There are several builtin file types as mentioned in sm_io_open(). More file types may be added later.
When writing functions to create a file type a function needs to be created for each function vector in the SM_FILE_T structure that will be passed to sm_io_open() or sm_io_setinfo(). Otherwise the setting will be rejected and errno set to EINVAL. Each function should accept and handle the number and types of arguments as described in the portion of the SM_FILE_T structure shown below:
int (*open) __P((SM_FILE_T *fp, const void *, int flags, const void *rpool)); int (*close) __P((SM_FILE_T *fp)); int (*read) __P((SM_FILE_T *fp, char *buf, size_t size)); int (*write) __P((SM_FILE_T *fp, const char *buf, size_t size)); off_t (*seek) __P((SM_FILE_T *fp, off_t offset, int whence)); int (*getinfo) __P((SM_FILE_T *fp, int what, void *valp)); int (*setinfo) __P((SM_FILE_T *fp, int what, void *valp));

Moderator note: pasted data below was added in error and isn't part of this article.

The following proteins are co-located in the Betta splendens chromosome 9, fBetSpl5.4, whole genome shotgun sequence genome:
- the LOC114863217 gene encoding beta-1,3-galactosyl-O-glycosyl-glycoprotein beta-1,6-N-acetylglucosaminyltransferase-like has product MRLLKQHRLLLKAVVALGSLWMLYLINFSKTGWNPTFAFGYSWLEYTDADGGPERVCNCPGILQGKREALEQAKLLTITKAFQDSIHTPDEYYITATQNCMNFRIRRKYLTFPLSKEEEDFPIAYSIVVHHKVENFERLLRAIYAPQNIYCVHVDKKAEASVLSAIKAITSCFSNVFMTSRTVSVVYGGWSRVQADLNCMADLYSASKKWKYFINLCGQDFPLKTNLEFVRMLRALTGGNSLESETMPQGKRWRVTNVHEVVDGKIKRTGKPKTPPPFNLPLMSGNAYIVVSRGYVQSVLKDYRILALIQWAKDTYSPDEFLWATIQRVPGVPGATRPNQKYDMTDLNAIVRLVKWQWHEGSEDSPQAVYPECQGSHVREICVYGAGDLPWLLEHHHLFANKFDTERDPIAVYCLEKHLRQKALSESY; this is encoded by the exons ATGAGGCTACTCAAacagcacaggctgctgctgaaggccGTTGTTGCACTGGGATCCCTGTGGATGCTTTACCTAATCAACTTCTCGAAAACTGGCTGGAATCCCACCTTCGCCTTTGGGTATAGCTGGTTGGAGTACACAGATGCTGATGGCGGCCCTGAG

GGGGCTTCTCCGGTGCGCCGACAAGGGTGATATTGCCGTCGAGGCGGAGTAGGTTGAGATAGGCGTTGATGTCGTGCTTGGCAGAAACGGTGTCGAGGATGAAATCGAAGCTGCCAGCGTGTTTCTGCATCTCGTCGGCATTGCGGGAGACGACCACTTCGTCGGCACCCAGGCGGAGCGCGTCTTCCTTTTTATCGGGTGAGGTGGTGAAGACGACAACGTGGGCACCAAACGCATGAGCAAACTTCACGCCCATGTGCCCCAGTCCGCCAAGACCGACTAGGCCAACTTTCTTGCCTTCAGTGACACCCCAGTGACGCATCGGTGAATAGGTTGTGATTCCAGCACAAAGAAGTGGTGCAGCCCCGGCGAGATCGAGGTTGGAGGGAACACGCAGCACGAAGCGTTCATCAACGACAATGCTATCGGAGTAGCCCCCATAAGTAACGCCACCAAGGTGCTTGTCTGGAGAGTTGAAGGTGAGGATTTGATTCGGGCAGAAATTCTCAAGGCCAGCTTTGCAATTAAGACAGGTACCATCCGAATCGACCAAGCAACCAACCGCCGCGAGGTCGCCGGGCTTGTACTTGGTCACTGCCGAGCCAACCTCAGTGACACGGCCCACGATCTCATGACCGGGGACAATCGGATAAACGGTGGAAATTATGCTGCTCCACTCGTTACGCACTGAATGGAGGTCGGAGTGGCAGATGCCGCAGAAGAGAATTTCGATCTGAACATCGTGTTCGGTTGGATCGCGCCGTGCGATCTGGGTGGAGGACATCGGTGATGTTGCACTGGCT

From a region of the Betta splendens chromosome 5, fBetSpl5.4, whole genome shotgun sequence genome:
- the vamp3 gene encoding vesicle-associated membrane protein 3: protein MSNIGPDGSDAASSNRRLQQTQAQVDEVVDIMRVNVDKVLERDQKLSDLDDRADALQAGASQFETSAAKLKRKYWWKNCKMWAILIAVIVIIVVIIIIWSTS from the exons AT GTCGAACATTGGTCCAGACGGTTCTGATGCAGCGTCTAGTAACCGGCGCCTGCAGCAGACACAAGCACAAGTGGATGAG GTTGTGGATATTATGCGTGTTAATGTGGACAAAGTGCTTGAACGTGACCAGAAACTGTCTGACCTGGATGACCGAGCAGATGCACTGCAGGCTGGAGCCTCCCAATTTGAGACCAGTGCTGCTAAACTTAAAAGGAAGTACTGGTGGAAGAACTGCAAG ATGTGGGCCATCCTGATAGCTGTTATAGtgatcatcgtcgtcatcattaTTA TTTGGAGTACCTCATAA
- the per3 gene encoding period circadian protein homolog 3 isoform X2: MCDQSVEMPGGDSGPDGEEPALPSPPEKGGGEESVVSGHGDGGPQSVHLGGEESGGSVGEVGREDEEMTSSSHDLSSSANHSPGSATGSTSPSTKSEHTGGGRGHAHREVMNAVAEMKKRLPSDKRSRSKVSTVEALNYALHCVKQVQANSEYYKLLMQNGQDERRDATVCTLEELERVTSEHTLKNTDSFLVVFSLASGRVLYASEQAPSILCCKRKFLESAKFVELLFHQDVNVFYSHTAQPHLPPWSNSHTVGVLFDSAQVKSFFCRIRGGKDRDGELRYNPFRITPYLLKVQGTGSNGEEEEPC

The macro SM_IO_SET_TYPE should be used to initialized an SM_FILE_T as a file type for an sm_io_open():You should avoid trying to change or use the other structure members of the SM_FILE_T. The file pointer content (internal structure members) of an active file should only be set and observed with the "info" functions. The two exceptions to the above statement are the structure members cookie and ival. Cookie is of type void * while ival is of type int. These two structure members exist specificly for your created file type to use. The sm_io functions will not change or set these two structure members; only specific file type will change or set these variables.